April 18, 2001 11:00 pm
Undersheriff Dana Wright ().
Undersheriff Dana Wright ().

By T.L. Petersen

Observer Staff Writer

Under one option being discussed in three counties, Union County could close its jail, forcing prisoners in Union and Wallowa counties to be shipped to Pendleton.

Cost estimates are still being calculated on several options, but one would see Union Countys jail become only a 72-hour temporary holding center. Inmates would be transported to the Umatilla County jail.

Money is the main reason officials are considering the changes.

Wallowa County would like to pay its deputies more and save some jail inmate costs.

Union County would like to keep inmate services current, staff employed and both its minimum security work center and higher security jail operating.

Umatilla County wants to open more beds and be able to hire staff at its new jail, built using a tax levy.

Union County Undersheriff Dana Wright is swimming in number-crunching, trying to meet county budgetary deadlines in Wallowa and Union counties while brainstorming options based on a number of maybes.

I keep changing things, Wright said several hours after he met Wednesday with Union County commissioners to update them on the possibilities and options.

Wright said Wallowa County pays Union County $238,204 a year for jail services or a guarantee of 10 prisoner beds a day.

If Union County only has six beds available when Wallowa County brings in a prisoner, Union County must move four Union County prisoners to another program, letting them out of the jail.

Wallowa County pays the per day, per bed charge regardless of how many prisoners it actually has in the Union County jail.

Over the past year, Wallowa County has averaged eight prisoners in the jail or work center daily.

Earlier this spring, as the

sheriffs office in Wallowa County looked at its budget, another option came up. Wallowa County could be billed just over $15 less per prisoner, with no set number of guaranteed jail beds, if it would transport prisoners to Umatilla County.

It could set up a video line between its courthouse and the Umatilla County jail, allowing for video arraignments of prisoners without additional transportation costs.

Umatilla County has 125 jail beds available but no supervisory staff for inmates. The county could hire more corrections deputies for jail duty if more prisoners were being housed.

Wright said that Umatilla County is in a situation not uncommon around Oregon.

It used a tax levy to build a jail based on the population growth estimate of the county over the next 25 years.

Once built the county will only budget for corrections deputies to handle the current need.

They overbuilt for what is needed, Wright said. Jails are cheap to build, but costly to staff.

With Umatilla Countys offer to Wallowa County on the table, Wallowa County came to Union County Sheriff Steve Oliver and Wright, who manages the Union County jail.

Wallowa County wants to know by Monday what Union County can offer it in a new jail contract.

The Umatilla County sheriff brought up the same deal with Oliver.

Oliver, facing the loss of Wallowa County money to operate the Union County jail, had Wright start looking at options.

We and Wallowa County could use 48 beds (in Umatilla County), Wright says, for less cost than it takes to operate the Union County jail.

With modern jail construction, Umatillas new jail has a central command post, requiring fewer corrections deputies to patrol the prisoners and is built on one level.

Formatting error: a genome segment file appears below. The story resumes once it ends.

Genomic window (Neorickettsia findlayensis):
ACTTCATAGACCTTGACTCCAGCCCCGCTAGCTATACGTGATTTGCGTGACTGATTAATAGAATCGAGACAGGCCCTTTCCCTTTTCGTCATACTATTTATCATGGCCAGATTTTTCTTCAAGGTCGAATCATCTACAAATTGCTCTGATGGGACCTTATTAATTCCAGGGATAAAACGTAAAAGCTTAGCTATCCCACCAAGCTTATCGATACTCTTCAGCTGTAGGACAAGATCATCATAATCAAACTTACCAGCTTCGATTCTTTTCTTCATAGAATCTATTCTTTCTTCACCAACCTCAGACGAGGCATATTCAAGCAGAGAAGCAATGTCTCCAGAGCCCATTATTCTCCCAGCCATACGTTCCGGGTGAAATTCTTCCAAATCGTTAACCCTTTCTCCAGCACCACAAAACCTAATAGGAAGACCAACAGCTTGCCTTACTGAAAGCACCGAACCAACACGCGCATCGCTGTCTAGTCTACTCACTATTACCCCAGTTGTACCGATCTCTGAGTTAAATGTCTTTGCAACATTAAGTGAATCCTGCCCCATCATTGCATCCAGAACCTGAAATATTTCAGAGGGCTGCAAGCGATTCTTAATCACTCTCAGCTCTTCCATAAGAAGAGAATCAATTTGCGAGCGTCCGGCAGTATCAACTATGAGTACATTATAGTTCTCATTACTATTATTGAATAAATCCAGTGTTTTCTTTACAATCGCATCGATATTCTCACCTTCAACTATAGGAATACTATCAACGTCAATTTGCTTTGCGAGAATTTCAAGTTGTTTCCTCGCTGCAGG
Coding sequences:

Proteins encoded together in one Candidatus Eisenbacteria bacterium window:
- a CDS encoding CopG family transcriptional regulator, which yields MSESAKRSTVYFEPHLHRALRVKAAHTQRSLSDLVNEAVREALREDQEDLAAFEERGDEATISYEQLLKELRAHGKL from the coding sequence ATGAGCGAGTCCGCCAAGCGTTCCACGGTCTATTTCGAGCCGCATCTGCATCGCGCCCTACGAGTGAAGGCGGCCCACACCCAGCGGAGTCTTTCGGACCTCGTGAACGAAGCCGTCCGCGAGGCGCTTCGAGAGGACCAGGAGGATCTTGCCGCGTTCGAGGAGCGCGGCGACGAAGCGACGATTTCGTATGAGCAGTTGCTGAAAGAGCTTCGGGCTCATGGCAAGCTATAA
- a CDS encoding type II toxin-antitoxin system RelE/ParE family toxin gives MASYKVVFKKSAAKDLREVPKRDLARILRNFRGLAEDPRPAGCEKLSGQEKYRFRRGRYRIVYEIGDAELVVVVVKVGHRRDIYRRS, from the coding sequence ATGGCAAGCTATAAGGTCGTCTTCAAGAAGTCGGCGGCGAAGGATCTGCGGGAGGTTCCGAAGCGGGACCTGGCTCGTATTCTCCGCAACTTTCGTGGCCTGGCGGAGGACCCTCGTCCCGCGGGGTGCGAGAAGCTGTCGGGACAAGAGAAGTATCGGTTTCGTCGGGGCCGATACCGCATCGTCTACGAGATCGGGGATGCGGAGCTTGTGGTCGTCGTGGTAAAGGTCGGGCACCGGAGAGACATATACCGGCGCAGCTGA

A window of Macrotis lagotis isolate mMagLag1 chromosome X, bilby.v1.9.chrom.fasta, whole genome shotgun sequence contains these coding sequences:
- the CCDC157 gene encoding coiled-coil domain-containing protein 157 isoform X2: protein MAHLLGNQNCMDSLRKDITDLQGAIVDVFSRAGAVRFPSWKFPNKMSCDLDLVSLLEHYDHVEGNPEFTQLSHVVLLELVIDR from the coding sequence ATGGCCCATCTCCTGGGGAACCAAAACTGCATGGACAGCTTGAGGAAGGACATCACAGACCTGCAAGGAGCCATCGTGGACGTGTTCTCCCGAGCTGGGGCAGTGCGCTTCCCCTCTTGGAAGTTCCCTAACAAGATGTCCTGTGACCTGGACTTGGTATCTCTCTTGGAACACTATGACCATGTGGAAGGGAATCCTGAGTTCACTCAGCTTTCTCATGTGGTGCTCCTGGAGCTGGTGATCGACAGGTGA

He (the jail commander) can watch 125 prisoners for the same cost I can watch 56, Wright said.

So Wright is putting numbers to options. At Wednesdays Union County Commission-ers meeting, seven options were presented by Wright and Oliver:

Things could stay just as they are, with Wallowa County continuing with the jail contract unchanged.

Wallowa County could end its contract and Union County could close its minimum security work center and end its house arrest and weekend work program.

Union County could simply close the work center and the house arrest program, shifting those deputies to other jobs.

Union County could shuffle its corrections deputies, cut back the upstairs jail beds and move more deputies to minimum security work. The shuffle would mean cutting corrections deputies by two.

All Union County inmates could be transported to Umatilla County, and Union County would operate only a 72-hour holding center for recently arrested inmates. This option would result in cutting the 15-member jail staff to about six, leaving nine sheriffs office employees, including two half-time deputies and the jail cook, employed.

Move all Union County inmates to Umatilla County, maintain a 72-hour holding facility and have the sheriffs office handle its own non-emergency dispatching. The county pays the 911 dispatch center $98,000 per year for non-emergency dispatching.

Union County could close the jail all together and transport every prisoner arrested to Umatilla County. Wright estimates that the savings would be minimal since more deputies would have to be on during every 24-hour period to be available for transporting inmates.

Actual costs of the options are still being calculated, Wright stressed.

Wright is considering an option that would keep the work center open and keep the weekend work crew in operation, but would eliminate all inmate programming (such as AA, NA, job searching, and others) and eliminate the house arrest program.

The last idea came about after the meeting with Union County commissioners Wednesday morning. Wright is due to have a cost proposal to Wallowa County Monday, he said, and his proposals to the Union County budget committee within days.

Union and Wallowa counties have a 60-day change-of-operation agreement, so no immediate change in the Union County jail operation will occur, said Wright.